Personal profile


Alison is a Senior Research Assistant in Psychology based in the Psychology & Communication Technology (PaCT) Lab.  Currently she is working in the well citizen challenge area within the Centre for Digital Citizens focussing on the role of digital technologies in women’s health communications.  Alison’s research interests include identity, well-being, EDI, digital health, Armed Forces, mixed methodologies.

Prior to joining PaCT Lab, Alison worked in the Northern Hub for Veterans and Military Families Research at Northumbria University.  Here she was involved in a number of projects, including research on veterans’ reluctance to access help for alcohol problems; the health and social well-being of older veterans with limb-loss; the health and social care needs of the Armed Forces Community, military families’ experience of casualty notification, developing a peer support model for military bereaved families and the psychosocial well-being of Danish military children.

Most notably, Alison was the lead author on the ‘Lost and Found: The LGBT+ Veteran Community and the Impacts of the Gay Ban’ report.  Working with Fighting With Pride, this was the first UK research project exploring the experiences and impact of the ban for LGBT+ veterans.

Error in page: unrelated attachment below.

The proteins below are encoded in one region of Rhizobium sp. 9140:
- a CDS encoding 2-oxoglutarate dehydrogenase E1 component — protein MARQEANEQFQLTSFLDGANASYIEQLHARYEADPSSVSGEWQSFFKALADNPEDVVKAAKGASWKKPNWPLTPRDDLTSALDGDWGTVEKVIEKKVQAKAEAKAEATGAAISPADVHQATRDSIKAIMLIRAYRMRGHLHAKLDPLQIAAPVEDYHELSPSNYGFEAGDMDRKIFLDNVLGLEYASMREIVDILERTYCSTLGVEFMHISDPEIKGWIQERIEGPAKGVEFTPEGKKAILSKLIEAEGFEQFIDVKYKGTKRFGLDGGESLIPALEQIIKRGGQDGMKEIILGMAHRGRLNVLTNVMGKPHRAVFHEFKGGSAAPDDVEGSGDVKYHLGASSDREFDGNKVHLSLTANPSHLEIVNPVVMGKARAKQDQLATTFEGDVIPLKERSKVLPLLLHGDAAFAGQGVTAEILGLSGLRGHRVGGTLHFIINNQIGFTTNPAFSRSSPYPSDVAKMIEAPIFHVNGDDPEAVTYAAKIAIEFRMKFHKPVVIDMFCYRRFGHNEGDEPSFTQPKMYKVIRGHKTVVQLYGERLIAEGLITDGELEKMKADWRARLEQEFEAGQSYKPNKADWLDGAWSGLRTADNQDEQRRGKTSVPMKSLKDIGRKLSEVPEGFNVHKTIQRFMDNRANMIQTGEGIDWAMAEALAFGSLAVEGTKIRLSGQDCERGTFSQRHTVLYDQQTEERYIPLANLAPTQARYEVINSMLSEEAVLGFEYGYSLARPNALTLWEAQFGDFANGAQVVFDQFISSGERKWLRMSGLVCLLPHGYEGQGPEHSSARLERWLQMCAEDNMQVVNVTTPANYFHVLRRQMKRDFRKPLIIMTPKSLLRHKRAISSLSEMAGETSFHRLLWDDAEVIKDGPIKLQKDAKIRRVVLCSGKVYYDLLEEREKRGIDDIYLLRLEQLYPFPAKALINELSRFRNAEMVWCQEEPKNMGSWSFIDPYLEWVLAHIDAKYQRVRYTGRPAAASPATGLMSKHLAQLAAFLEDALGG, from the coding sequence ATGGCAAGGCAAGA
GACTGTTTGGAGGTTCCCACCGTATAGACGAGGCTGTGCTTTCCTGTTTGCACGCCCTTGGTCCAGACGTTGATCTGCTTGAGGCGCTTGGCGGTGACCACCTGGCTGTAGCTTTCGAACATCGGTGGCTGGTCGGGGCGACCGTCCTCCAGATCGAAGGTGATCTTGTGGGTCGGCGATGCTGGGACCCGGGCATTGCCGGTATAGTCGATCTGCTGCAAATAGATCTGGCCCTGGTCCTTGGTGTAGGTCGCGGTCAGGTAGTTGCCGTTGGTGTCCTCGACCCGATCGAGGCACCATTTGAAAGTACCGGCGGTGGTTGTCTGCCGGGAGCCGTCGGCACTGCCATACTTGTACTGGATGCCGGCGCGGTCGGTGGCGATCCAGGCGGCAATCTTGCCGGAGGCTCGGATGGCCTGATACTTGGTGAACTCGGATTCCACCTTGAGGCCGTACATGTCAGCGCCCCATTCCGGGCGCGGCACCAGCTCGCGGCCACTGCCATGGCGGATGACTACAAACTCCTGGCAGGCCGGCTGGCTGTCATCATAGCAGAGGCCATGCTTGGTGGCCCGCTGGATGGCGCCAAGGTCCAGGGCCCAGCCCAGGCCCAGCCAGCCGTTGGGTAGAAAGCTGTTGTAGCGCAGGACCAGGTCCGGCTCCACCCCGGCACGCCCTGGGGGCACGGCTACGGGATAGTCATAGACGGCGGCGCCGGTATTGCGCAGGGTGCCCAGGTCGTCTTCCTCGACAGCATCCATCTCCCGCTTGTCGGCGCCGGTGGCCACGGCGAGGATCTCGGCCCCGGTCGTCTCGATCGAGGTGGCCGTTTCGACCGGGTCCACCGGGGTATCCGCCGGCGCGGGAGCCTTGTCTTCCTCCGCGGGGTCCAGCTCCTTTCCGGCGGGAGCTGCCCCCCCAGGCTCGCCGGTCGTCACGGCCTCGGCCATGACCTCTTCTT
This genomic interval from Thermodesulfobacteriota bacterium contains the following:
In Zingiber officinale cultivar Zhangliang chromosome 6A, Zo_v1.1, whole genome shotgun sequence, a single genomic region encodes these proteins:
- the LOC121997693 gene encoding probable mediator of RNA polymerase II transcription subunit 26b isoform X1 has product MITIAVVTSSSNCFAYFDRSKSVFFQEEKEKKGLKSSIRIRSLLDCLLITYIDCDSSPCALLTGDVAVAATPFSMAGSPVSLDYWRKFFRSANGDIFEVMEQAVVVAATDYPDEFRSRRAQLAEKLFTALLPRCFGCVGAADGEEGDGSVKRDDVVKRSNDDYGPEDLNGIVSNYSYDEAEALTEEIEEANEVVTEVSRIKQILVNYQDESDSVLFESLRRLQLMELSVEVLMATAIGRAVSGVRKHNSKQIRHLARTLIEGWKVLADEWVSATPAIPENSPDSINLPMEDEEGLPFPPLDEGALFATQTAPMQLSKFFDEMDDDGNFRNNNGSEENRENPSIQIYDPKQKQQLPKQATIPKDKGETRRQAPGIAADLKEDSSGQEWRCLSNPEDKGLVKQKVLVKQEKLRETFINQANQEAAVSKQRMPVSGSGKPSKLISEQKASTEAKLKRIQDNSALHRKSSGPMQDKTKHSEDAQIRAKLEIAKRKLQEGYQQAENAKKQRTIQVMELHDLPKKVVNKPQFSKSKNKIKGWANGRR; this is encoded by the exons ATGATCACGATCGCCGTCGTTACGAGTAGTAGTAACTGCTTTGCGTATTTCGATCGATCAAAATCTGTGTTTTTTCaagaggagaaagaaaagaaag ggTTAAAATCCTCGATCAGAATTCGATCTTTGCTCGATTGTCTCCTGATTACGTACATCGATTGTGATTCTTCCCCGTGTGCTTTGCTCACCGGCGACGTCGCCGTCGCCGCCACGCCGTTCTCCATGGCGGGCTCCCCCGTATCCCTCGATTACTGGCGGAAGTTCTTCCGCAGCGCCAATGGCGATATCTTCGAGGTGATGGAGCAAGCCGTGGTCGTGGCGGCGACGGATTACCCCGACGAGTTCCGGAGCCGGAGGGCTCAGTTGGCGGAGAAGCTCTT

Alison completed a BSc (Hons) in Psychology, MRes in Psychology and her PhD at Northumbria University.

Expertise related to UN Sustainable Development Goals

In 2015, UN member states agreed to 17 global Sustainable Development Goals (SDGs) to end poverty, protect the planet and ensure prosperity for all. This person’s work contributes towards the following SDG(s):

  • SDG 3 - Good Health and Well-being
  • SDG 5 - Gender Equality

Education/Academic qualification

Psychology, PhD, Intermittent Separation: Exploring the psychological and social impact on Dispersed Military Families


Award Date: 8 Jul 2021

Psychology, MRes, A Risk to an Eating Disorder Facilitates Differential Alpha, Beta and Theta Power During a Working Memory Task


Psychology, BSc (Hons), The Effect of Predisposing Risk Factors of an Eating Disorder on Response Inhibition and Working Memory: An Event-Related Potentials Study



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